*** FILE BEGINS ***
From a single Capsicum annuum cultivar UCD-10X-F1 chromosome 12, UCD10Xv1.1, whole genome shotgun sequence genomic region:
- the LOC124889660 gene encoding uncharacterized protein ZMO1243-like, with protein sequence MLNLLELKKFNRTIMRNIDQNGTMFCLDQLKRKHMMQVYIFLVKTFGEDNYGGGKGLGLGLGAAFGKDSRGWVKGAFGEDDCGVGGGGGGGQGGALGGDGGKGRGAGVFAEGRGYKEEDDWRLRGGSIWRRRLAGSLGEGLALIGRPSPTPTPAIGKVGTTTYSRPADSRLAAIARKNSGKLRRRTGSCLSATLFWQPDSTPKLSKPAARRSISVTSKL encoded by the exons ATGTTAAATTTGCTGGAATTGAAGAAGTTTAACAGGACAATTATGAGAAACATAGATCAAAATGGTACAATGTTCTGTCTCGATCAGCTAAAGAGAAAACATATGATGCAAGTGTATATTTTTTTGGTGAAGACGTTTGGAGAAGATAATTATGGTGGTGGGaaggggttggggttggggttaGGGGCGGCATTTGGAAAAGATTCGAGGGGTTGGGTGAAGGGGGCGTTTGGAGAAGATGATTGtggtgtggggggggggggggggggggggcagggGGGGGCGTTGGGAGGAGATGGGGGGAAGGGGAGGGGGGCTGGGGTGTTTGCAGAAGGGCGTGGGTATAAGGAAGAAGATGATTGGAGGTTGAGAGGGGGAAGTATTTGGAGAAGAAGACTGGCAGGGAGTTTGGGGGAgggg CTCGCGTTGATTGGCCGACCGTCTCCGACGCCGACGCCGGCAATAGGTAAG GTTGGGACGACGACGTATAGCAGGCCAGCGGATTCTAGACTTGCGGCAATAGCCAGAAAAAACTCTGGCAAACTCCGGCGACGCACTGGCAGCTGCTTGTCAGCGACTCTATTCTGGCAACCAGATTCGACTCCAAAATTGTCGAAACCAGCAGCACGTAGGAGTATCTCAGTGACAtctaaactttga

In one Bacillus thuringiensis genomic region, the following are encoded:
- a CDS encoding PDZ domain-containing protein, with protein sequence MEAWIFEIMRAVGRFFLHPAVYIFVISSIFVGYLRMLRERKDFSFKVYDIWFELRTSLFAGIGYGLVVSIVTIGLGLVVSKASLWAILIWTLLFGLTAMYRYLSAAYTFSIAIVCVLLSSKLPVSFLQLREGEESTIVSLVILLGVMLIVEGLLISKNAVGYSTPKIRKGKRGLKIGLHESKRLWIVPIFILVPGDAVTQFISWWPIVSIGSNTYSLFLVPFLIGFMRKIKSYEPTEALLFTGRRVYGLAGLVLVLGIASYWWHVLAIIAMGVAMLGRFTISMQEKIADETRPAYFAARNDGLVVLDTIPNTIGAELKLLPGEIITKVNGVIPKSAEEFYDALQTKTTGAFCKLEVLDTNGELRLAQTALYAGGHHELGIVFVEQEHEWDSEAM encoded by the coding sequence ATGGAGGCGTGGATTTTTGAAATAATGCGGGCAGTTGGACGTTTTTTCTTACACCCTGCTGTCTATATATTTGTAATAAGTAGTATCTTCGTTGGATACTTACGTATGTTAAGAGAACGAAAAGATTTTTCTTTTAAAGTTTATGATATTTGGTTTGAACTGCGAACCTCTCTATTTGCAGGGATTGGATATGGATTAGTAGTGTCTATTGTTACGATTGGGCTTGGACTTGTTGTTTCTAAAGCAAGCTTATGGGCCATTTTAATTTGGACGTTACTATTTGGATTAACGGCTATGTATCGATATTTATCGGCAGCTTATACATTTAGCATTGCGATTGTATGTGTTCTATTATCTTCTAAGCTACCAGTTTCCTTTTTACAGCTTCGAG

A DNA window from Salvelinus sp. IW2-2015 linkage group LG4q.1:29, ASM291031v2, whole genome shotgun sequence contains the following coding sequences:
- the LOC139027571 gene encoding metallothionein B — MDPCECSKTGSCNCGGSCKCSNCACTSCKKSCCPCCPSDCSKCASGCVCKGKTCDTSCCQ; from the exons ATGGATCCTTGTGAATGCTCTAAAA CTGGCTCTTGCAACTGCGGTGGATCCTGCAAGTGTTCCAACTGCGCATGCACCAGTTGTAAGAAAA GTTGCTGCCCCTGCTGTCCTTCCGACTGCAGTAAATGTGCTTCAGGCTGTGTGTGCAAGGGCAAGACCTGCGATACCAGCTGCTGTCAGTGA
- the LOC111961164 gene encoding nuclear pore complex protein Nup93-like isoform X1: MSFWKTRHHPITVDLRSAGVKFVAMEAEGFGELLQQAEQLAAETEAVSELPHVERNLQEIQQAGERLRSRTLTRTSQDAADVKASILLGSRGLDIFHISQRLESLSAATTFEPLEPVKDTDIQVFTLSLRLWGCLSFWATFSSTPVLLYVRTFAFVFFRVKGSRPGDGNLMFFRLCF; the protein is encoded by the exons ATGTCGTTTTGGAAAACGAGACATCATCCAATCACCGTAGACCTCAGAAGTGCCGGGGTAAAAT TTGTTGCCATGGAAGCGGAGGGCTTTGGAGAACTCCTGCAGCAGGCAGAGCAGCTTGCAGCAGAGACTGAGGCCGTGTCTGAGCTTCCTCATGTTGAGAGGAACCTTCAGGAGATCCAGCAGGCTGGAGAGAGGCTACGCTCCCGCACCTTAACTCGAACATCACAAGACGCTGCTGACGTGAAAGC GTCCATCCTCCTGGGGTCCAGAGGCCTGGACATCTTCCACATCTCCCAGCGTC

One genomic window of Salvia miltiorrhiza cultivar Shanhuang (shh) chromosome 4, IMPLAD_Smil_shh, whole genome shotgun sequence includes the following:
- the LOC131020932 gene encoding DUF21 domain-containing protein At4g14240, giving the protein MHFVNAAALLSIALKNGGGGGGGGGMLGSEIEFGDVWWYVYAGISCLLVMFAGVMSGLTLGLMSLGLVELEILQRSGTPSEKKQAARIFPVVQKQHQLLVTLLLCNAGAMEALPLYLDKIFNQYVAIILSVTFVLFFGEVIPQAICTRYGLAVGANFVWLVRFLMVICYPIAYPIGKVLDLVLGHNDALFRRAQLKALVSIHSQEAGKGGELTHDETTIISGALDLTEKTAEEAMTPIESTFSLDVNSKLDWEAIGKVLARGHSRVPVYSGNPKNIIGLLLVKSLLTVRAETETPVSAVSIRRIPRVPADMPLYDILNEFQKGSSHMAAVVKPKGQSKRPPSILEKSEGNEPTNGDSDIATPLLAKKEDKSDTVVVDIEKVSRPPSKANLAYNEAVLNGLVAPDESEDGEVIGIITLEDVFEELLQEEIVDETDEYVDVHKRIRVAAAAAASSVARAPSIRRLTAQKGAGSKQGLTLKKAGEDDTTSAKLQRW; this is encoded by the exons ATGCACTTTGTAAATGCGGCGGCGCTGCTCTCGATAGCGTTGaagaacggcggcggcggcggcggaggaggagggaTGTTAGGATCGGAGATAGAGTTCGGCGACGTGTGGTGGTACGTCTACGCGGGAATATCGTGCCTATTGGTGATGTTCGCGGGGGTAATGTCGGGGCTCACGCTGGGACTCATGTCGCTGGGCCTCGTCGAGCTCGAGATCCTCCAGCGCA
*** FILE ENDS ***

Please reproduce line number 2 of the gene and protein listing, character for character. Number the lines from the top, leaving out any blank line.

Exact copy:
- the LOC124889660 gene encoding uncharacterized protein ZMO1243-like, with protein sequence MLNLLELKKFNRTIMRNIDQNGTMFCLDQLKRKHMMQVYIFLVKTFGEDNYGGGKGLGLGLGAAFGKDSRGWVKGAFGEDDCGVGGGGGGGQGGALGGDGGKGRGAGVFAEGRGYKEEDDWRLRGGSIWRRRLAGSLGEGLALIGRPSPTPTPAIGKVGTTTYSRPADSRLAAIARKNSGKLRRRTGSCLSATLFWQPDSTPKLSKPAARRSISVTSKL encoded by the exons ATGTTAAATTTGCTGGAATTGAAGAAGTTTAACAGGACAATTATGAGAAACATAGATCAAAATGGTACAATGTTCTGTCTCGATCAGCTAAAGAGAAAACATATGATGCAAGTGTATATTTTTTTGGTGAAGACGTTTGGAGAAGATAATTATGGTGGTGGGaaggggttggggttggggttaGGGGCGGCATTTGGAAAAGATTCGAGGGGTTGGGTGAAGGGGGCGTTTGGAGAAGATGATTGtggtgtggggggggggggggggggggggcagggGGGGGCGTTGGGAGGAGATGGGGGGAAGGGGAGGGGGGCTGGGGTGTTTGCAGAAGGGCGTGGGTATAAGGAAGAAGATGATTGGAGGTTGAGAGGGGGAAGTATTTGGAGAAGAAGACTGGCAGGGAGTTTGGGGGAgggg CTCGCGTTGATTGGCCGACCGTCTCCGACGCCGACGCCGGCAATAGGTAAG GTTGGGACGACGACGTATAGCAGGCCAGCGGATTCTAGACTTGCGGCAATAGCCAGAAAAAACTCTGGCAAACTCCGGCGACGCACTGGCAGCTGCTTGTCAGCGACTCTATTCTGGCAACCAGATTCGACTCCAAAATTGTCGAAACCAGCAGCACGTAGGAGTATCTCAGTGACAtctaaactttga